Lock it In

By Andrew Hanzl

Are you looking for a long-term fixed rate mortgage that is non-recourse, high leverage, has an ultra-low interest rate, and potentially a significant interest-only period?  I know what you are thinking yes, yes, yes, and yes please. Well you’re in luck because at Metropolitan Capital Advisors we have been involved in the placement, structuring, and closing of these Commercial Mortgage Backed Securities (“CMBS”) loans over the course of our history and heavily involved over the past few years.

When assessing whether your property would be a good fit for a CMBS loan there are two main items to consider. The first consideration is whether the property is stabilized with a track record of profitability. Since CMBS loans are pooled to create mortgage bonds that offer the bond buyers a current interest payment, there must be ample current net operating income to be eligible. This requirement eliminates all construction deals as well as existing properties with little to no cash flow from consideration. If you have ample cash flow, CMBS lenders are going to play ball and often willing to take on deals passed over by banks. For example, CMBS lenders are willing to engage borrowers that have poor credit, previous bankruptcies, or that are lacking the minimum net worth and liquidity requirements typical of most banks. Unlike banks, CMBS lenders are more focused on assessing the quality of the real estate rather than the creditworthiness of the borrower.  However, CMBS lenders are not pushovers they will dive deep into the real estate prior to quoting a deal. You should be prepared to make available a laundry list of due diligence items such as operating statements, historical occupancy charts, resumes of the sponsorship, tenant sales, co-tenancy clauses, sales comps, leases comps, leases, etc. when exploring the CMBS landscape.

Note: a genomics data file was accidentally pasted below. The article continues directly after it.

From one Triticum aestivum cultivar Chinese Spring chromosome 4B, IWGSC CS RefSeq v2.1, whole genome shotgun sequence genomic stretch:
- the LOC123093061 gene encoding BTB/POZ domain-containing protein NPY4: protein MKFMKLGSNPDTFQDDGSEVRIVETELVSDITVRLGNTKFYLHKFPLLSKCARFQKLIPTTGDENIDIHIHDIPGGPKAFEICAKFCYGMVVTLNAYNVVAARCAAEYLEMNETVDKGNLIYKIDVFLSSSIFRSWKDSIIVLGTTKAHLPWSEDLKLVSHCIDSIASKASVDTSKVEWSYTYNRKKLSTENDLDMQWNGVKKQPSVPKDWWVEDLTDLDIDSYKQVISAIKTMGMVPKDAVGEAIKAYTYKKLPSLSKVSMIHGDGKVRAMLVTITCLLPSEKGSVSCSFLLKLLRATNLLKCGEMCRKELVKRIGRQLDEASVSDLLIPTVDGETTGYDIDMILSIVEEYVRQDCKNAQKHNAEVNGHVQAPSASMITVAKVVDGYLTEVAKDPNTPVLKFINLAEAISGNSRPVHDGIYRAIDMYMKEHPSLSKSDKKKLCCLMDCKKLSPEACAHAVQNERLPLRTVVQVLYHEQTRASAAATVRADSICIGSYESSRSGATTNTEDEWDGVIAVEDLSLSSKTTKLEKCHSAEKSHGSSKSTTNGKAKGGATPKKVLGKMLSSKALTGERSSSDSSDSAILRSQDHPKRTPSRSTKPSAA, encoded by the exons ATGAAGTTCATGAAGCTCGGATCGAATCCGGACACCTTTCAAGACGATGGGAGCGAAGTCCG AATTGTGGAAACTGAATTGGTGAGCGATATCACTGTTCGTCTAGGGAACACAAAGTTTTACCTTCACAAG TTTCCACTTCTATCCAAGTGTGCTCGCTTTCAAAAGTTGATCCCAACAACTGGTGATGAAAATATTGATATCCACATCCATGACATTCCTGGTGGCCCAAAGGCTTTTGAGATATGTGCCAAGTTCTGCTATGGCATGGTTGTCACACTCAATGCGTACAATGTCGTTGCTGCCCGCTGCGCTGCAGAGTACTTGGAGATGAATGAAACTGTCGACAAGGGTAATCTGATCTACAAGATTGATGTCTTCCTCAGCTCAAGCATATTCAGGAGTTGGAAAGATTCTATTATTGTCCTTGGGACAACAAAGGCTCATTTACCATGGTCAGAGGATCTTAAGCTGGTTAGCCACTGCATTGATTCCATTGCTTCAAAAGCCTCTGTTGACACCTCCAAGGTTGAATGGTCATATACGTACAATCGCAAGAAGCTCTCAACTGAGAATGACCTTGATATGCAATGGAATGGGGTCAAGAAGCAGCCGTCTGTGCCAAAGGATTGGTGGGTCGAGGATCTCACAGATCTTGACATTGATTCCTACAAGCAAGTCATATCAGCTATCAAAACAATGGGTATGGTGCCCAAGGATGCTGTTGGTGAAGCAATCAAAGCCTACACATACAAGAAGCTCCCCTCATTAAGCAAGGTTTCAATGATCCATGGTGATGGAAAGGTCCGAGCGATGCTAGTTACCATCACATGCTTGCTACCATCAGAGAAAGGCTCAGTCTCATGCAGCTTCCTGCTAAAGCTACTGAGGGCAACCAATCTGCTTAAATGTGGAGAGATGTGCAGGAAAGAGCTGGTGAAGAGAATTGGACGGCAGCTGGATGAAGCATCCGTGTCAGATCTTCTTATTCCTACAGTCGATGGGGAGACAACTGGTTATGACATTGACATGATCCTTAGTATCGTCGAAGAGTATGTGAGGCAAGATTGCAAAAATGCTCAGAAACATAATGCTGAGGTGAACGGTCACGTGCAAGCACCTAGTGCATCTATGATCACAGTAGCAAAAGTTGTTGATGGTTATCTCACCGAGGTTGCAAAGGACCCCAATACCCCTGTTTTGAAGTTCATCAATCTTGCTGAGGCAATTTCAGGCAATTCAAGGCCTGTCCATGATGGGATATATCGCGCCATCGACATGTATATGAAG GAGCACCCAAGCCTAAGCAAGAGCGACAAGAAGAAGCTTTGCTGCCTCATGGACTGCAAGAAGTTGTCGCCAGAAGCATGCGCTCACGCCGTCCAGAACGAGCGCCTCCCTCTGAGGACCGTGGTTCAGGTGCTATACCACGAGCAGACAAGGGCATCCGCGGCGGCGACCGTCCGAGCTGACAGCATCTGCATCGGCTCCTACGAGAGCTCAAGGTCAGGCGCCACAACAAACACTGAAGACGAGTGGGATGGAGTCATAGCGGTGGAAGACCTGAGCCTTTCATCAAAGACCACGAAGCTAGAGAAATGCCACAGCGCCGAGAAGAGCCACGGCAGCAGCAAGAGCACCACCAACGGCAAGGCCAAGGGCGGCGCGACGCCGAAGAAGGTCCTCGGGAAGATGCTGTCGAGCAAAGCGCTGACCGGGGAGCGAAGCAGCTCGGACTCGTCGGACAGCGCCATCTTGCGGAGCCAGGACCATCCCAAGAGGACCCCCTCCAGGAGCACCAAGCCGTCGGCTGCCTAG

If you can check the first box of having a stabilized property, the second consideration before seeking a CMBS loan is determining how long do you plan to hold the Property. If you are unsure or want the flexibility to sell at a moment’s notice, a CMBS loan probably isn’t the right path for you. All CMBS loans come with steep pre-payment penalties, which make selling or refinancing prior to loan maturity expensive if not economically impractical. CMBS loans are ideal when the business plan is to hold for 5, 7, or 10 years.

If you have a stabilized deal with a long-term hold in mind you can enjoy the benefits of the most aggressive permanent loans in the debt market. CMBS loans offer the lowest interest rates, most aggressive leverage, no personal liability, and the longest amortization of any loan product. Thanks to record low treasuries we are currently seeing CMBS loans quoted between 3.8% to 4.2%, which is much lower than the 5.0% to 6.0% rate banks are offering on stabilized deals. CMBS loans also offer significant interest-only periods, as well as a 30-year amortization period. From a leverage perspective, CMBS lenders will routinely hit 75% loan-to-cost on multi-family, office, industrial, and self-storage and 70% loan-to-cost on retail, hotels, and senior living. Finally, CMBS loans are always non-recourse, except for what is colloquially termed the “bad-boy carve-outs.” Which means that the borrower is not personally liable for the repayment of the loan and that the collateralized property and its cash flows would be the sole source of repayment of the debt in the event of a default or foreclosure, unless they violate a bad boy carve out (i.e. misrepresentation, fraud, theft, or voluntary destruction of the property).

We recently helped a client refinance a property with an aggressively shopped CMBS loan on a retail power center that closed at a 4.0% interest rate, 10-year term, full-term interest-only at 65% LTV, and could help you receive similar terms on your transaction. If you would like more information about CMBS loans or would like assistance securing a CMBS loan, please contact Andrew Hanzl at ahanzl@metcapital.com.

The Author, Andrew Hanzl, is a Senior Analyst in the Dallas Office of Metropolitan Capital Advisors.